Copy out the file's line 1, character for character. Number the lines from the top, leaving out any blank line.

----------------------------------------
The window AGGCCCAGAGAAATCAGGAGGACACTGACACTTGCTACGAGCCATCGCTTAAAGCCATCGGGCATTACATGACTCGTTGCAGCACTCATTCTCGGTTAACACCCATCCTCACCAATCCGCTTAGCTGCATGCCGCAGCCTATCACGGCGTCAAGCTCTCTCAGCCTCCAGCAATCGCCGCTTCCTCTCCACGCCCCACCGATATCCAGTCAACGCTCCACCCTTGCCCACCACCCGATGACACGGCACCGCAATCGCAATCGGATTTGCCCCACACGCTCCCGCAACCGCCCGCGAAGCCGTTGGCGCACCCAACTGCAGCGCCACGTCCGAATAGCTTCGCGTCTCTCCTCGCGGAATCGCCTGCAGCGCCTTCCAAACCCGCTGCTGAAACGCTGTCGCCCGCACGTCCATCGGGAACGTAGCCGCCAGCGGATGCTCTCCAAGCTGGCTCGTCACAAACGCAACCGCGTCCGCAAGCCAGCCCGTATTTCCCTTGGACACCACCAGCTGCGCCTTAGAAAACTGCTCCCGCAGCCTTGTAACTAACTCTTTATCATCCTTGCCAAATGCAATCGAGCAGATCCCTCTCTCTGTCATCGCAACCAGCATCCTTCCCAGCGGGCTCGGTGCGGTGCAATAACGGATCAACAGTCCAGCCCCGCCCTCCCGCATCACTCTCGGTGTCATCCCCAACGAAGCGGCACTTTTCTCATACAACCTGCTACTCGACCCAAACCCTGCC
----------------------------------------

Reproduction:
The window AGGCCCAGAGAAATCAGGAGGACACTGACACTTGCTACGAGCCATCGCTTAAAGCCATCGGGCATTACATGACTCGTTGCAGCACTCATTCTCGGTTAACACCCATCCTCACCAATCCGCTTAGCTGCATGCCGCAGCCTATCACGGCGTCAAGCTCTCTCAGCCTCCAGCAATCGCCGCTTCCTCTCCACGCCCCACCGATATCCAGTCAACGCTCCACCCTTGCCCACCACCCGATGACACGGCACCGCAATCGCAATCGGATTTGCCCCACACGCTCCCGCAACCGCCCGCGAAGCCGTTGGCGCACCCAACTGCAGCGCCACGTCCGAATAGCTTCGCGTCTCTCCTCGCGGAATCGCCTGCAGCGCCTTCCAAACCCGCTGCTGAAACGCTGTCGCCCGCACGTCCATCGGGAACGTAGCCGCCAGCGGATGCTCTCCAAGCTGGCTCGTCACAAACGCAACCGCGTCCGCAAGCCAGCCCGTATTTCCCTTGGACACCACCAGCTGCGCCTTAGAAAACTGCTCCCGCAGCCTTGTAACTAACTCTTTATCATCCTTGCCAAATGCAATCGAGCAGATCCCTCTCTCTGTCATCGCAACCAGCATCCTTCCCAGCGGGCTCGGTGCGGTGCAATAACGGATCAACAGTCCAGCCCCGCCCTCCCGCATCACTCTCGGTGTCATCCCCAACGAAGCGGCACTTTTCTCATACAACCTGCTACTCGACCCAAACCCTGCC